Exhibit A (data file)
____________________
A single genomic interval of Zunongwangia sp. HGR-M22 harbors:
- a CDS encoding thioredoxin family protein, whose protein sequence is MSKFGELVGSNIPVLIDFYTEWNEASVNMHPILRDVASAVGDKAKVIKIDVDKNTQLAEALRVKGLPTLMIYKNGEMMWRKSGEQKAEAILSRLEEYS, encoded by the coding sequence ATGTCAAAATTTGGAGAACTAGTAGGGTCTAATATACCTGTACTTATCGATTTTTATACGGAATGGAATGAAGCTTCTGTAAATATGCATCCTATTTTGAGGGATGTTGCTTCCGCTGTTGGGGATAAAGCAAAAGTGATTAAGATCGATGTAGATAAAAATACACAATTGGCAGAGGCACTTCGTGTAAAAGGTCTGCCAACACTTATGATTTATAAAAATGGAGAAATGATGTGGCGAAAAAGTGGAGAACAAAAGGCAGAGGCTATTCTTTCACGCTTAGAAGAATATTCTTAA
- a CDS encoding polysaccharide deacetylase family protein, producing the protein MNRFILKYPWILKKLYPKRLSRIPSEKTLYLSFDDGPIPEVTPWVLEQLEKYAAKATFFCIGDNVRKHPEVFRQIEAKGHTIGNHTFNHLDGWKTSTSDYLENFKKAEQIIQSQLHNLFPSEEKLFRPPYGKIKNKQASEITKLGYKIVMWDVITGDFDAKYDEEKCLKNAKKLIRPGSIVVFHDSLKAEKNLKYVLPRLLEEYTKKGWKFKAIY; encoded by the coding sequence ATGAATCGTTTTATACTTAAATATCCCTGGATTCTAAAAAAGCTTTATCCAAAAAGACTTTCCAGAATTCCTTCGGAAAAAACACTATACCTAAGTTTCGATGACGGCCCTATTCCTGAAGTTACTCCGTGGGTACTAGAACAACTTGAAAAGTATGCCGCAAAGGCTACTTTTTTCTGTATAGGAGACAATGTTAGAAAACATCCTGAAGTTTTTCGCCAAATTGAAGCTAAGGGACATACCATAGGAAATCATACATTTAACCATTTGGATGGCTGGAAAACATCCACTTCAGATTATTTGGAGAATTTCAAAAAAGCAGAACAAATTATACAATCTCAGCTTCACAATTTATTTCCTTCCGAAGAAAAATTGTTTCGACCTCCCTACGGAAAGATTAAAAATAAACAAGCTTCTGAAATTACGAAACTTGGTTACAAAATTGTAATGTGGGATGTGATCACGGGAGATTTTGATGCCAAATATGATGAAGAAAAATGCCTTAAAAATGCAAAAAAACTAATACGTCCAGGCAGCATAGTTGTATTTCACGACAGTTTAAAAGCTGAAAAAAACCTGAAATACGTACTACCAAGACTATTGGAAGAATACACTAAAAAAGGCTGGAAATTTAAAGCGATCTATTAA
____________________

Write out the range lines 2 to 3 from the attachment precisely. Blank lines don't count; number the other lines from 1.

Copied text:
- a CDS encoding thioredoxin family protein, whose protein sequence is MSKFGELVGSNIPVLIDFYTEWNEASVNMHPILRDVASAVGDKAKVIKIDVDKNTQLAEALRVKGLPTLMIYKNGEMMWRKSGEQKAEAILSRLEEYS, encoded by the coding sequence ATGTCAAAATTTGGAGAACTAGTAGGGTCTAATATACCTGTACTTATCGATTTTTATACGGAATGGAATGAAGCTTCTGTAAATATGCATCCTATTTTGAGGGATGTTGCTTCCGCTGTTGGGGATAAAGCAAAAGTGATTAAGATCGATGTAGATAAAAATACACAATTGGCAGAGGCACTTCGTGTAAAAGGTCTGCCAACACTTATGATTTATAAAAATGGAGAAATGATGTGGCGAAAAAGTGGAGAACAAAAGGCAGAGGCTATTCTTTCACGCTTAGAAGAATATTCTTAA
- a CDS encoding polysaccharide deacetylase family protein, producing the protein MNRFILKYPWILKKLYPKRLSRIPSEKTLYLSFDDGPIPEVTPWVLEQLEKYAAKATFFCIGDNVRKHPEVFRQIEAKGHTIGNHTFNHLDGWKTSTSDYLENFKKAEQIIQSQLHNLFPSEEKLFRPPYGKIKNKQASEITKLGYKIVMWDVITGDFDAKYDEEKCLKNAKKLIRPGSIVVFHDSLKAEKNLKYVLPRLLEEYTKKGWKFKAIY; encoded by the coding sequence ATGAATCGTTTTATACTTAAATATCCCTGGATTCTAAAAAAGCTTTATCCAAAAAGACTTTCCAGAATTCCTTCGGAAAAAACACTATACCTAAGTTTCGATGACGGCCCTATTCCTGAAGTTACTCCGTGGGTACTAGAACAACTTGAAAAGTATGCCGCAAAGGCTACTTTTTTCTGTATAGGAGACAATGTTAGAAAACATCCTGAAGTTTTTCGCCAAATTGAAGCTAAGGGACATACCATAGGAAATCATACATTTAACCATTTGGATGGCTGGAAAACATCCACTTCAGATTATTTGGAGAATTTCAAAAAAGCAGAACAAATTATACAATCTCAGCTTCACAATTTATTTCCTTCCGAAGAAAAATTGTTTCGACCTCCCTACGGAAAGATTAAAAATAAACAAGCTTCTGAAATTACGAAACTTGGTTACAAAATTGTAATGTGGGATGTGATCACGGGAGATTTTGATGCCAAATATGATGAAGAAAAATGCCTTAAAAATGCAAAAAAACTAATACGTCCAGGCAGCATAGTTGTATTTCACGACAGTTTAAAAGCTGAAAAAAACCTGAAATACGTACTACCAAGACTATTGGAAGAATACACTAAAAAAGGCTGGAAATTTAAAGCGATCTATTAA